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Best satellite internet providers of 2023

Most affordable
Our Rating
3.5 out of 5 stars
Most data
Our Rating
3.7 out of 5 stars
Fastest speeds
Our Rating
4 out of 5 stars
Best satellite alternative
T Mobile
Our Rating
4.5 out of 5 stars
Cara Haynes
Managing Editor
Published on May 31, 2023

HughesNet, Starlink, and Viasat are the best satellite internet providers. Satellite internet is a good option if you live in a rural area where cable, fiber, or DSL internet providers aren't available. The best satellite internet services offer up to 300 Mbps download speeds, and you can get unlimited data from all three internet service provider, although all three throttle speeds if you exceed your plan's data cap.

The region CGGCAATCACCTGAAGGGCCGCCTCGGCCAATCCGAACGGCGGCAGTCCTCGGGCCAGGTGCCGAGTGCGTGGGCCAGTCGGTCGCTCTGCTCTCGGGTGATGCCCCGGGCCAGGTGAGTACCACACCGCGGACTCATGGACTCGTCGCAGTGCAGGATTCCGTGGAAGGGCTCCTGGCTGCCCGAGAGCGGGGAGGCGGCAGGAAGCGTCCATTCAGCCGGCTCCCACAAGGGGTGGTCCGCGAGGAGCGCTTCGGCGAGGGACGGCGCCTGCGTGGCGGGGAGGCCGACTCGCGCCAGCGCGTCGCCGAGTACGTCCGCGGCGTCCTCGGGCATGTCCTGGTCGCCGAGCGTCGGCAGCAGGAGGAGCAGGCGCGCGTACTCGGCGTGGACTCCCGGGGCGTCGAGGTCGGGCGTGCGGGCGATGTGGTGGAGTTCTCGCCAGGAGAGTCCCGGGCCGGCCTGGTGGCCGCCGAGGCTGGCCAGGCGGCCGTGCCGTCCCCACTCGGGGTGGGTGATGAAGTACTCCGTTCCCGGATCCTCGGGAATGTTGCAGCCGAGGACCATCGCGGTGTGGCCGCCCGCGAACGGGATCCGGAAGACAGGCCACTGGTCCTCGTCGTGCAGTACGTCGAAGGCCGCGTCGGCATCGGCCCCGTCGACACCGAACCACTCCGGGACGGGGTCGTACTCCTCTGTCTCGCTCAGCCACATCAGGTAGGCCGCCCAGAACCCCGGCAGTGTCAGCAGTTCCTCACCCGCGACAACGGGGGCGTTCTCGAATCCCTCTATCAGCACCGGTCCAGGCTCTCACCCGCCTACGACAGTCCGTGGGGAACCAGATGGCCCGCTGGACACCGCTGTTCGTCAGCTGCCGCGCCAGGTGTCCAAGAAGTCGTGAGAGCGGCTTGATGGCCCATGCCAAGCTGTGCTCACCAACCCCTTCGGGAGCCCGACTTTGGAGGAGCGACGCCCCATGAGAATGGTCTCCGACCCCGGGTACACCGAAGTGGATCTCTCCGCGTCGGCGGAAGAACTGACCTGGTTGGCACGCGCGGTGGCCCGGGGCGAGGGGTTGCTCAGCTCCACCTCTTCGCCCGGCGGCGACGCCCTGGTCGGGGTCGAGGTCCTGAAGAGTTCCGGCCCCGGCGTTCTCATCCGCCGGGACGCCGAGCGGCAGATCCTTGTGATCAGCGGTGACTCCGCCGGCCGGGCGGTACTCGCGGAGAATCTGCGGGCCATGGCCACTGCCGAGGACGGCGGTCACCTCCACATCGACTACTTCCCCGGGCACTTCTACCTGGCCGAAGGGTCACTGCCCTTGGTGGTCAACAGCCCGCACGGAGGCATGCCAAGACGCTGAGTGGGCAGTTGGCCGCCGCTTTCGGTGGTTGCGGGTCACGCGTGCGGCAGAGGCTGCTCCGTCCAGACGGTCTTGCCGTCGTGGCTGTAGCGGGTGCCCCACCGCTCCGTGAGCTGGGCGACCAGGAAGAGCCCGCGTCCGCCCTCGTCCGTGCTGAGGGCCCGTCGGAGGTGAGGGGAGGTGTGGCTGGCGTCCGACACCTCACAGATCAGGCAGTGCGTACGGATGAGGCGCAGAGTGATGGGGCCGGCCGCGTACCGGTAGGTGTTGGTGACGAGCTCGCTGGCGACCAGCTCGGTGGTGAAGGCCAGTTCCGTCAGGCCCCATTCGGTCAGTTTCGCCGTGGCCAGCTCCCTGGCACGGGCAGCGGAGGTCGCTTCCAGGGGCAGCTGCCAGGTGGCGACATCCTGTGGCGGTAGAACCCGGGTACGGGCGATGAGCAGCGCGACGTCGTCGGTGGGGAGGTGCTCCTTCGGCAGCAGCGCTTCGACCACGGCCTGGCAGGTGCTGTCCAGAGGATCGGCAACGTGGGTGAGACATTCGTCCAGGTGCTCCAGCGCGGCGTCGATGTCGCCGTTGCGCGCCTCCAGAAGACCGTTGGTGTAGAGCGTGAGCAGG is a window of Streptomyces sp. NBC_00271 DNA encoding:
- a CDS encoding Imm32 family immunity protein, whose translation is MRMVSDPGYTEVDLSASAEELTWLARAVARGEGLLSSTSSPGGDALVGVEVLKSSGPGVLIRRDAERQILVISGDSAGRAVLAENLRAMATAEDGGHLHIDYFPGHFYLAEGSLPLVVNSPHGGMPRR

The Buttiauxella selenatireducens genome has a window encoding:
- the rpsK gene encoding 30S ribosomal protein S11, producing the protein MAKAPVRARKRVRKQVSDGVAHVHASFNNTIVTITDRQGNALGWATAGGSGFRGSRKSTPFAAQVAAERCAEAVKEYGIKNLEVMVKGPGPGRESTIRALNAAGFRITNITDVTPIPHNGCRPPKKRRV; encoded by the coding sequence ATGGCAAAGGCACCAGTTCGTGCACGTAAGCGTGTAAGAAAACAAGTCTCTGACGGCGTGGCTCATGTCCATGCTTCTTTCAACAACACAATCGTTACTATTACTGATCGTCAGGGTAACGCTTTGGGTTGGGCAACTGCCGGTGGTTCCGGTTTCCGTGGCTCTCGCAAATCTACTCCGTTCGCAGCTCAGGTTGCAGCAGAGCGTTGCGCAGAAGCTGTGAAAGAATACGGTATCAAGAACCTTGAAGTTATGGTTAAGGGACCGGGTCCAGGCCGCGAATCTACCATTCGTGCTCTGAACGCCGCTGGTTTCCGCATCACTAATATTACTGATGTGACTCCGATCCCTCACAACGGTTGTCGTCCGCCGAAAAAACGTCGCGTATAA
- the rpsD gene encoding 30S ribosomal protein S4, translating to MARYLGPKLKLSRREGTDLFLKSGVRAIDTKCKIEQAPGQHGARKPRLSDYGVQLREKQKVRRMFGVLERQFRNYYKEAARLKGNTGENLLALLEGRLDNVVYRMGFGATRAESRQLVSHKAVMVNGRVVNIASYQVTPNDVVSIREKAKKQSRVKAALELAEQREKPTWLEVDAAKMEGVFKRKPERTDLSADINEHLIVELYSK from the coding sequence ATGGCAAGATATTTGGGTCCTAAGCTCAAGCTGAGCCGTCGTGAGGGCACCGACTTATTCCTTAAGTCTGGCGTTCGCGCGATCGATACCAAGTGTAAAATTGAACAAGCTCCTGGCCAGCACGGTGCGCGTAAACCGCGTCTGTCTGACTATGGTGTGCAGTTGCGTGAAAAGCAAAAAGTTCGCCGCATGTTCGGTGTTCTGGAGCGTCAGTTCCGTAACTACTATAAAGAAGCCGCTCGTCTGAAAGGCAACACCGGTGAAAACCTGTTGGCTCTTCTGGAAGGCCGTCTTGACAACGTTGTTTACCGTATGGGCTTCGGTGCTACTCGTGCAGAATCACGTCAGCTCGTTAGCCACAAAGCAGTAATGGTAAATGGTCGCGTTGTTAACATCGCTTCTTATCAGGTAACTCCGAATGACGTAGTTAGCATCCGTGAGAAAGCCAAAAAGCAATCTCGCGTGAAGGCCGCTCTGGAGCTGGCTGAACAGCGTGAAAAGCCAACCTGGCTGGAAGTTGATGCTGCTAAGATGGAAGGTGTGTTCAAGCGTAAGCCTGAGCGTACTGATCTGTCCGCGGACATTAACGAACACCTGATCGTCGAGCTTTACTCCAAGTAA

Internet from satellite providers is more expensive and usually comes with a smaller data cap than cable and fiber options you'll find in cities. Satellite internet data caps range from 15 GB to 1 TB, the former from HughesNet's cheapest plan and the latter from Starlink's residential internet plan. No one likes data caps, but satellite internet service is available nationwide, which makes satellite internet a popular option in rural areas.

So if you're looking to get WiFi in a remote area, first examine the pros and cons of satellite internet. Then, we'll show you how to pick the best satellite internet for you.

Compare the best satellite internet providers

Download speeds
Get it
$64.99–$149.99/mo.15–200GB/mo.Free25 Mbps
$69.99–$299.99/mo.*12–500GB/mo.Free12–150 Mbps
$110.00–$500.00/mo. 1TB$599.00–$2,500.0050–500 Mbps

Actual speeds may vary and are not guaranteed. †$10 off for 6 months. 24 mo. commitment required. Pricing not available in all areas. Offer valid 6/31/22-8/31/22 *Promotional price is for the first 3 months. Regular internet rate applies after 3 months ($50–$200/mo.).